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Mystery illness sweeping Pacific coast of Central America

Esteban Felix / AP

Segundo Zapata Palacios' daughter hugs his body as his children mourn for him inside their home in Chichigalpa, Nicaragua, Jan. 26. Zapata, who worked as a sugar cane cutter for 20 years at the San Antonio sugar plantation, died of chronic kidney disease on Jan. 26 at age 49. From left to right are his children Laura Maria, Ababell Paola, and Hector Danilo. A mysterious epidemic is devastating the Pacific coast of Central America, killing more than 24,000 people in El Salvador and Nicaragua since 2000 and striking thousands of others with chronic kidney disease at rates unseen virtually anywhere else. Many of the victims were manual laborers or worked in the sugarcane fields that cover much of the coastal lowlands.

Estbean Felix / AP

Emma Vanegas, wife of Segundo Zapata Palacios, shows photographs of banana trees in their garden which they claim show damage from agricultural chemicals sprayed over the San Antonio sugar mill, located next to their home, in Chichigalpa, Nicaragua, on Jan. 20.

 

Jesus Ignacio Flores started working when he was 16, laboring long hours on construction sites and in the fields of his country's biggest sugar plantation.

Three years ago his kidneys started to fail and flooded his body with toxins. He became too weak to work, wracked by cramps, headaches and vomiting.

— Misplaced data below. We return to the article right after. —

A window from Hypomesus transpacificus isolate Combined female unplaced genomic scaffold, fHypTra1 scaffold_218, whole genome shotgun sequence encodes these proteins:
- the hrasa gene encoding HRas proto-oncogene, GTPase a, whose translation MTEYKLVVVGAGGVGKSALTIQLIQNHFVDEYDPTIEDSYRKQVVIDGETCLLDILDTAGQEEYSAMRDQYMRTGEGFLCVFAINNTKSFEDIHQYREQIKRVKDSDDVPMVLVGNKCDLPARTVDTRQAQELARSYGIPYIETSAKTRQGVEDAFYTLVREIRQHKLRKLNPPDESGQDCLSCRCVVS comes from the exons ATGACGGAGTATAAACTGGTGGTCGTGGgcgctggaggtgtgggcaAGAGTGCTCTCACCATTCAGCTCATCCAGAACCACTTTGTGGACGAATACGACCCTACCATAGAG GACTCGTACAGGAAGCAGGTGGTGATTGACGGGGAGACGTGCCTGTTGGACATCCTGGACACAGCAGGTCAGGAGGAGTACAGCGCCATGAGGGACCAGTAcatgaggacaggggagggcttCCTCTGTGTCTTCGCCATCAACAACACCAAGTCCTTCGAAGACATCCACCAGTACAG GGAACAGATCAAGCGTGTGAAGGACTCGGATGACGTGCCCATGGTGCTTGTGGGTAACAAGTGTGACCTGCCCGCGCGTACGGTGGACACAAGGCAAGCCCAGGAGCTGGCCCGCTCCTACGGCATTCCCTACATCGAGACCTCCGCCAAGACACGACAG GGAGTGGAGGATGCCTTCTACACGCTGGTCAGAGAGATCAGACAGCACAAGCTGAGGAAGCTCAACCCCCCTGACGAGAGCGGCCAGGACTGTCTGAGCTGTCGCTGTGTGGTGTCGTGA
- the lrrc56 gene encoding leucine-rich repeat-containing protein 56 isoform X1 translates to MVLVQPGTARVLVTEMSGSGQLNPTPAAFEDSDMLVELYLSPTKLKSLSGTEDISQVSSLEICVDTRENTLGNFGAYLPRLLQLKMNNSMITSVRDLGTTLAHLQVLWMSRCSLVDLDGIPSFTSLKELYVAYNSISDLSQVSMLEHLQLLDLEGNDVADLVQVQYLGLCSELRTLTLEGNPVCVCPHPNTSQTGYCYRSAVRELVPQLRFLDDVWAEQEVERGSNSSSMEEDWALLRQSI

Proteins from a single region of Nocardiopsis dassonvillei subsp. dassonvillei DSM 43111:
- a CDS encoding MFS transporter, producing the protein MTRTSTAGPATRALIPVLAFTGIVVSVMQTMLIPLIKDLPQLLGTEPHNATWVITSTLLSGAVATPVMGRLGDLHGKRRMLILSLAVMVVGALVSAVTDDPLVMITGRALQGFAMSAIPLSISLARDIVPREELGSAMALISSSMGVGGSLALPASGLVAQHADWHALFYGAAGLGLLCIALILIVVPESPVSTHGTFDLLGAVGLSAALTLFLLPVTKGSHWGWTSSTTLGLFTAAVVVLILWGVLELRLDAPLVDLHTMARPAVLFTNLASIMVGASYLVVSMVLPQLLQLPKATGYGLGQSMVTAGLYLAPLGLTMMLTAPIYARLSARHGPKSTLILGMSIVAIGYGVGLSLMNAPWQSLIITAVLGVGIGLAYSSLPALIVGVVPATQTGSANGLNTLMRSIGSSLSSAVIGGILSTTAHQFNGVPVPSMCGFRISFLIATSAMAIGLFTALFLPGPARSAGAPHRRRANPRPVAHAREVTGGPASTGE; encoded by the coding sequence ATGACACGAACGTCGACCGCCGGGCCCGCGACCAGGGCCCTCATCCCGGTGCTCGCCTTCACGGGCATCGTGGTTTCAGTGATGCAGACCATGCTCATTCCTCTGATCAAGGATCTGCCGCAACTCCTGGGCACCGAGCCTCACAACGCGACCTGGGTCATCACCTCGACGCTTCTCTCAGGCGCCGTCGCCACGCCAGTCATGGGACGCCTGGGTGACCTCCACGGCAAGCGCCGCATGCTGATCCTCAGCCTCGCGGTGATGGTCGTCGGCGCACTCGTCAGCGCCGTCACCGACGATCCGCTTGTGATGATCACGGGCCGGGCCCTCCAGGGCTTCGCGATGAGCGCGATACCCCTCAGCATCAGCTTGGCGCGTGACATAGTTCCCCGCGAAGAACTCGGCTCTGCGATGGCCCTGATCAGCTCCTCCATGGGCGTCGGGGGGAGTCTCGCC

On Jan. 19 he died on the porch of his house. He was 51. His withered body was dressed by his weeping wife, embraced a final time, then carried in the bed of a pickup truck to a grave on the edge of Chichigalpa, a town in Nicaragua's sugar-growing heartland, where studies have found more than one in four men showing symptoms of chronic kidney disease.

-- Reported by the Associated Press

Estbean Felix / AP

Left: A sugar cane cutter smokes a cigarrette as he rests from cutting cane in the fields, Jan. 20. Center: Sugar cane cutters work as smoke from burning cane rises behind them in the fields of the San Antonio sugar plantation in Chichigalpa, Nicaragua, Jan. 27. Right: A sugar cane cutter drinks an electrolyte solution supplied by his employer at the San Antonio sugar mill in Chichigalpa, Nicaragua, Jan. 20.

Estbean Felix / AP

In this Thursday, Jan. 19, 2012 photo, former sugar cane cutters Juan Cruz, 50, right, and his brother Hilario Perez Cruz, 30, pose for a portrait in their home in Trohilo, Leon, Nicaragua. Both Juan and Hilario suffer chronic kidney disease and can no longer get hired by the sugar mill due to their illness.

Estbean Felix / AP

Ernestina Aleman, right, watches over her son Jesus Ignasio Flores, who suffers chronic kidney disease, as he rests in his bed in Chichigalpa, Nicaragua, Jan. 4. Flores, 51, who died of chronic kidney disease on Jan. 19, worked as an irrigator and construction worker for 23 years at the San Antonio sugar plantation and mill.

Estbean Felix / AP

Emma Vanegas bathes her husband Segundo Zapata Palacios, who suffers chronic kidney disease, inside their home in Chichigalpa, Nicaragua, Jan. 18.

Estbean Felix / AP

Segundo Zapata Palacios rests in a hospital as his wife Emma Vanegas sits at his bedside in Chinandega, Nicaragua, Jan. 24. Zapata, who worked as a sugar cane cutter for 20 years at the San Antonio sugar plantation, died two days later of chronic kidney disease.

Esteban Felix / AP

The body of Segundo Zapata Palacios is driven to the cemetery during his funeral procession past the sugar cane fields where he worded in Chichigalpa, Nicaragua, Jan. 27.

Esteban Felix / AP

In this Friday, Jan. 27, 2012 photo, Wilson de Jesus Zapata is embraced by his wife at the tomb of his father Segundo Zapata Palacios after his burial at the cemetery in Chichigalpa, Nicaragua.